6. Conclusion

Monad represents a significant leap forward in blockchain technology. The combination of high performance and EVM compatibility opens doors for developers and users alike, ensuring a seamless experience. With parallel execution, the potential of blockchain scalability paints an exciting landscape of protocols that can be built.

With that being said, there are still aspects that will likely undergo more iterations to become even more efficient. One example would be the carriage cost and reserve balance, where it takes time to study transaction data before being able to analyze what might be a suitable amount to charge for carriage cost, and how much the reserve balance should contain to sufficiently counter against denial of service attacks.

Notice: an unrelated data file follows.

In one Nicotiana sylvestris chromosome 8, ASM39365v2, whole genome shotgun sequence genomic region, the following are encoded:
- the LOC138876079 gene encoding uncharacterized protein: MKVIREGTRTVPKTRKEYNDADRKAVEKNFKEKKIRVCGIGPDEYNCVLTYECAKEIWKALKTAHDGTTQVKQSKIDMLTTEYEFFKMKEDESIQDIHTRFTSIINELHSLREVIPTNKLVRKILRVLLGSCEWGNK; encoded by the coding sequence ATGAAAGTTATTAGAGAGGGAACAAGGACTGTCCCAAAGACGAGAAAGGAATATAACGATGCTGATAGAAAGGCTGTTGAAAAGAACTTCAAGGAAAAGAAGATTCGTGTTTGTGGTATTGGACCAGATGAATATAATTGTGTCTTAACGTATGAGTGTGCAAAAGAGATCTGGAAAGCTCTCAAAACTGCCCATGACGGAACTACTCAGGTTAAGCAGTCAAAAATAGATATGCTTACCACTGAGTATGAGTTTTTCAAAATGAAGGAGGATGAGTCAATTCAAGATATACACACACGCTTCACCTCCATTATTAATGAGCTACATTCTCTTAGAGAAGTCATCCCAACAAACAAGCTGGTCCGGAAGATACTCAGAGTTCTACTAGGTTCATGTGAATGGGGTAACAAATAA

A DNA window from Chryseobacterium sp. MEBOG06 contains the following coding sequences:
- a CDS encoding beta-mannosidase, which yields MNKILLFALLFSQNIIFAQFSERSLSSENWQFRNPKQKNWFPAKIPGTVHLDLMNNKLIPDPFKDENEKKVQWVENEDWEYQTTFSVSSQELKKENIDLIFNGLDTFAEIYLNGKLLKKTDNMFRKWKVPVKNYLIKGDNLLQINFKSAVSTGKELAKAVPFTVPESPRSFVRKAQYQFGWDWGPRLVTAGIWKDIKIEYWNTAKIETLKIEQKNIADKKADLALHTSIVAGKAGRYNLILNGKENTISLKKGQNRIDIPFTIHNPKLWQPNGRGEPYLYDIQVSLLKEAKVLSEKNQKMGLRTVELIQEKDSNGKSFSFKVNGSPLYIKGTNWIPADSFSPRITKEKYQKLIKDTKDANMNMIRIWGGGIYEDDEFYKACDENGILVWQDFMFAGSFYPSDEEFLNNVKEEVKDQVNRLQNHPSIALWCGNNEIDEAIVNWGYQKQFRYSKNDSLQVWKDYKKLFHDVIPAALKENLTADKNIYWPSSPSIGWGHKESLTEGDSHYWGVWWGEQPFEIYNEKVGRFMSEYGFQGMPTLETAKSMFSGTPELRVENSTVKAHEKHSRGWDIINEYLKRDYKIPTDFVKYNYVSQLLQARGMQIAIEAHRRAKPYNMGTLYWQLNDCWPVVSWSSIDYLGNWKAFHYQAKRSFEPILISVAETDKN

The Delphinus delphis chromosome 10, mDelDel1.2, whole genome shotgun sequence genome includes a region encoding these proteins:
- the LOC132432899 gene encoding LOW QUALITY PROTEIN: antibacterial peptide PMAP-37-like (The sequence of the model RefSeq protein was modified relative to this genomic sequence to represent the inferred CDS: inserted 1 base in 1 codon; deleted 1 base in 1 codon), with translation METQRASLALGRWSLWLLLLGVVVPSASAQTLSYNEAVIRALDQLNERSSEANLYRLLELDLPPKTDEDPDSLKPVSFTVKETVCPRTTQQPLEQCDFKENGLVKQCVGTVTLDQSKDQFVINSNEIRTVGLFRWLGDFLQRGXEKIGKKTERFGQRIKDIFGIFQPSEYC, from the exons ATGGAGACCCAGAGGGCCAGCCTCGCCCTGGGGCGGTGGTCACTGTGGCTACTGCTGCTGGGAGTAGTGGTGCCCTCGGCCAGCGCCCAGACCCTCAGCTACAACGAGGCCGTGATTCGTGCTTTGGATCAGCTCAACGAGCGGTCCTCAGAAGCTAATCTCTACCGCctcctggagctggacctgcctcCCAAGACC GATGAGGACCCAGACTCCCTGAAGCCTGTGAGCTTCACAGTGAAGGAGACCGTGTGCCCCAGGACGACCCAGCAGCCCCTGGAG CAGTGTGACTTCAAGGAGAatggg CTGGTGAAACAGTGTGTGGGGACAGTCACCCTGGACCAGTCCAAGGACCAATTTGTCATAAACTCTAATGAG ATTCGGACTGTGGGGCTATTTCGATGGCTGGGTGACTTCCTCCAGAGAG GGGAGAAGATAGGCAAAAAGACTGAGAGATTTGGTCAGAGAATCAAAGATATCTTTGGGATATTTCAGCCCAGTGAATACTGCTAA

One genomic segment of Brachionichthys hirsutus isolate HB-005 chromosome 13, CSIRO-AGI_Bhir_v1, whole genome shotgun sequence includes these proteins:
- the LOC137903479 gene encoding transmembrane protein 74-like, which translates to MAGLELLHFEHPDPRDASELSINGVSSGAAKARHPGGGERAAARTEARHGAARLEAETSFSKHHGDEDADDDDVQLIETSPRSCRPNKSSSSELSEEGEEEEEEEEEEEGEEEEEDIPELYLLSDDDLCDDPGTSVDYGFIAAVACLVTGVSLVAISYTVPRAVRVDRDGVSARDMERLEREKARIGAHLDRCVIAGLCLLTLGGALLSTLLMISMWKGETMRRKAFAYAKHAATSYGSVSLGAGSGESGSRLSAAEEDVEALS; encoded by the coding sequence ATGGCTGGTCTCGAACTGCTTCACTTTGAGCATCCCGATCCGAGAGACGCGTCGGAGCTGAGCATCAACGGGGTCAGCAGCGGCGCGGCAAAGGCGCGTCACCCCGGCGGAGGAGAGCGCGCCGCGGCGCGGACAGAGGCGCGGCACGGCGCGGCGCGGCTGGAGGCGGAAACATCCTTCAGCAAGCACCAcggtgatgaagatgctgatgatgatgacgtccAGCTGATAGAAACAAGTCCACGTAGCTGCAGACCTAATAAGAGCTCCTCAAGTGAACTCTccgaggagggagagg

If you would like to see more of such works, do follow me on Twitter @jinglingcookies and join my Telegram group here where I share my daily reads. For more quality research, I recommend my good friends over at Four Pillars who share research reports in various verticals: Modularity, L1s, Games and more!


Additional Resources




To understand about how the transaction life cycle works, @analyticalali on Twitter has provided this insightful flowchart.

Transaction Lifecycle in Monad
Transaction Lifecycle in Monad

Hardware Requirements

Hardware requirements expected to run a Monad full node (as of October 2023)

  • CPU: 16 core CPU

  • Memory: 32 GB RAM

  • Storage: 2 TB NVMe SSD

  • Bandwidth: 100 Mb/s